Thursday, March 12, 2009

Plenty of Levity… But No Brevity!


By Marcus M. Mottley, Ph.D.


As I stood in the line this morning waiting to vote, I was surprised at the levity and good humour that people exhibited.

Most people in my line appeared to be frustrated at how slowly the line was moving. They were particularly perturbed because the other line was moving much more quickly. As I understood it… one line was ‘greased’ with molasses and the other was greased with tar! Our line had the tar – yet people were very respectful of each other and quite jovial! There was levity… but certainly no brevity!

One loud individual indicated that he was in a hurry to vote because he wanted to go back home so that he could watch the process unfold on television. He wanted to see the politicians ‘sweat’, pace back and forth, wring their hands, and smile at people they never saw before.

“This is the last time for five years that ah we will see dem act like if ahwe important,” he said. “As the day go by, me will get more fun as the candidates become more and more frightened.”

As I stood in the senior citizen’s line with my 94 year old mother, he remarked “Me go fine some ole somebady for hole onto… so me can get outta this line yah quick!” Then he began to address some of the senior citizens as granny and mammie and even auntie!

So, as people patiently waited to take care of this serious business of voting, they were entertaining and entertained.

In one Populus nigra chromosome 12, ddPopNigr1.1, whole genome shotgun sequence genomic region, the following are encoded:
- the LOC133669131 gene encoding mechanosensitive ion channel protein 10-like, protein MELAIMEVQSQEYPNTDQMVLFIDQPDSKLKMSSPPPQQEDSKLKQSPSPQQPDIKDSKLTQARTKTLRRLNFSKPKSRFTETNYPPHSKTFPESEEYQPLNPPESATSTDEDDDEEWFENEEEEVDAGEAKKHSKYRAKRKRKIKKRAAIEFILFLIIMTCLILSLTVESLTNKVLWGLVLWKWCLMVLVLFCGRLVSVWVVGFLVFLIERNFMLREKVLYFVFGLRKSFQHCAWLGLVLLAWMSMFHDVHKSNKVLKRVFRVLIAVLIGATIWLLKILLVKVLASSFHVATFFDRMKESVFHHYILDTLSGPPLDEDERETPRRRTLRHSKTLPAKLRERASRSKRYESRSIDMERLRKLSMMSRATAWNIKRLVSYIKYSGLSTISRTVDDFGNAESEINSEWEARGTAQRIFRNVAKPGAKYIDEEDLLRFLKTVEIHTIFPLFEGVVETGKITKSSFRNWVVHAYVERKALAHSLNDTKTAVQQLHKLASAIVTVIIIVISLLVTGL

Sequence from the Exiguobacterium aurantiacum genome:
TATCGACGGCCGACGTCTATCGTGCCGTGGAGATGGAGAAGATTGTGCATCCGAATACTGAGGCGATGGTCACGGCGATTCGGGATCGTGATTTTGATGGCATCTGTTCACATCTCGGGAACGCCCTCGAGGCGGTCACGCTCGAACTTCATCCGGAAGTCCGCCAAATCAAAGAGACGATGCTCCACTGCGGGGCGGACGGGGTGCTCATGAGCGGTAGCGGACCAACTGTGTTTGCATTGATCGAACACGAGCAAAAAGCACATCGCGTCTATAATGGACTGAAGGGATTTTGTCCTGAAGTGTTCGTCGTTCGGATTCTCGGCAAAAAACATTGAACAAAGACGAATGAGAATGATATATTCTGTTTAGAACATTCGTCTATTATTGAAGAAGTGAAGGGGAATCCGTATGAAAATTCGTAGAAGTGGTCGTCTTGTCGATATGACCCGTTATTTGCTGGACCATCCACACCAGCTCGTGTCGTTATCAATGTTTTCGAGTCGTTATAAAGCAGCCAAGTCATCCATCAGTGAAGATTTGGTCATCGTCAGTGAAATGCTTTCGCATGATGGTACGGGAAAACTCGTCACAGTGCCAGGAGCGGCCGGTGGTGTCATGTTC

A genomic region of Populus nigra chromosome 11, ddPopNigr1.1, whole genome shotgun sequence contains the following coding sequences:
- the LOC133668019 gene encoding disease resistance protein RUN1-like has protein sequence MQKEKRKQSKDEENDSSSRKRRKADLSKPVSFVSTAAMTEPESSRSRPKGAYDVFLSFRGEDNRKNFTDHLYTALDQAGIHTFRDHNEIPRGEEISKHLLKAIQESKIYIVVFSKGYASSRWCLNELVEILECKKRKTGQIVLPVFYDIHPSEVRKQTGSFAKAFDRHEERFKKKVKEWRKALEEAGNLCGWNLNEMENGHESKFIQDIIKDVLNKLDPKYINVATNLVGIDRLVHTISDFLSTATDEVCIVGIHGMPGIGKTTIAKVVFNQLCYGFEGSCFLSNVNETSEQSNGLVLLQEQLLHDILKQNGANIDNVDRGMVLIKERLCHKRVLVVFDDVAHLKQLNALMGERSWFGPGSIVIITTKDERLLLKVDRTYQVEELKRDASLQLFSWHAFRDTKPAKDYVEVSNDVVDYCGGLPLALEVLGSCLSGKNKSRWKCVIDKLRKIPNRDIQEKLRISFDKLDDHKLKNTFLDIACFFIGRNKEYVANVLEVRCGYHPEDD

But the lines moved slowly… too slowly! Once you got inside the process was smooth… although some people stayed in there for over 15 minutes! Getting inside was the problem. And then there were those people who tried to find some reason why they should be given preferential treatment. Some of those I can understand… like my 95 year old mom.

I certainly don’t understand why police officers in uniform were given the advantage of being allowed to vote as soon as they showed up! They are working people like everyone else… the rules apply to them too! Unless you are over sixty then you stay in the line like everyone else. Except in my case – of course – where I had brought my mom, I then was given the courtesy of voting after her.

This was one of the only times that my mother claimed her senior citizen status… normally when we say that she is 95 she responds that we have numbers backward… Of course her legs and knees began to hurt after standing in the line… even the senior citizen’s line for one hour! There were no seats in the area to accommodate her… She had to stand!

But the light banter that flowed through the crowd helped people to manage waiting. As one of the candidates passed by, one of the people in the crowd shouted: “Me in this line since 5 O’clock, this ya no “cute” taaaaaaall!” Everyone had a bellyful on that one – even the candidate!

The other candidate brought a voter whose hand was in a plaster. The polling clerk who was guarding the door looked at her hand… examined the cast… and pushed her to the head of the line – even my 94 year old mother. One individual commented: “Them ha this new thing at the new hospital… invisible leg cast… Ah that she hab on! Them ah work pon the one for the hand…” So because of her leg with the invisible cast and with the invisible leg pain that she was suffering… she had to be sent to the front.

This morning there were both both levity and lack of brevity…  Tonight… well… tonight is going to be a long night… particularly for the politicians!